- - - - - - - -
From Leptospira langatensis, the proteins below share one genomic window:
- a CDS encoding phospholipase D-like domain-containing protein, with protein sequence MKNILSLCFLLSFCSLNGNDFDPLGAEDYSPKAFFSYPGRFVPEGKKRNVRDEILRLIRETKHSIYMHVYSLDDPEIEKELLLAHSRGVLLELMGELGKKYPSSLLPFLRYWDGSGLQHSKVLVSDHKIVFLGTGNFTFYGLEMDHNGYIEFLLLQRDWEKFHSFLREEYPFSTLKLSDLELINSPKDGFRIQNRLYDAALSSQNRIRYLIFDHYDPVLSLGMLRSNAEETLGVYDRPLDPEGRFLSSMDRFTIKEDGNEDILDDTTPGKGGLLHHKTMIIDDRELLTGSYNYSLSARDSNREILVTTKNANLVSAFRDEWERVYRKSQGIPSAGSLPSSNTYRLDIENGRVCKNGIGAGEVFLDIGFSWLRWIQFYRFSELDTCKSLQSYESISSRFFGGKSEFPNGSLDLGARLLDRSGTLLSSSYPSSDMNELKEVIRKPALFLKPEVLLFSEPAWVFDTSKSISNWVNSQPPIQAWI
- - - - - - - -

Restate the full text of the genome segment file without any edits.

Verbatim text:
From Leptospira langatensis, the proteins below share one genomic window:
- a CDS encoding phospholipase D-like domain-containing protein, with protein sequence MKNILSLCFLLSFCSLNGNDFDPLGAEDYSPKAFFSYPGRFVPEGKKRNVRDEILRLIRETKHSIYMHVYSLDDPEIEKELLLAHSRGVLLELMGELGKKYPSSLLPFLRYWDGSGLQHSKVLVSDHKIVFLGTGNFTFYGLEMDHNGYIEFLLLQRDWEKFHSFLREEYPFSTLKLSDLELINSPKDGFRIQNRLYDAALSSQNRIRYLIFDHYDPVLSLGMLRSNAEETLGVYDRPLDPEGRFLSSMDRFTIKEDGNEDILDDTTPGKGGLLHHKTMIIDDRELLTGSYNYSLSARDSNREILVTTKNANLVSAFRDEWERVYRKSQGIPSAGSLPSSNTYRLDIENGRVCKNGIGAGEVFLDIGFSWLRWIQFYRFSELDTCKSLQSYESISSRFFGGKSEFPNGSLDLGARLLDRSGTLLSSSYPSSDMNELKEVIRKPALFLKPEVLLFSEPAWVFDTSKSISNWVNSQPPIQAWI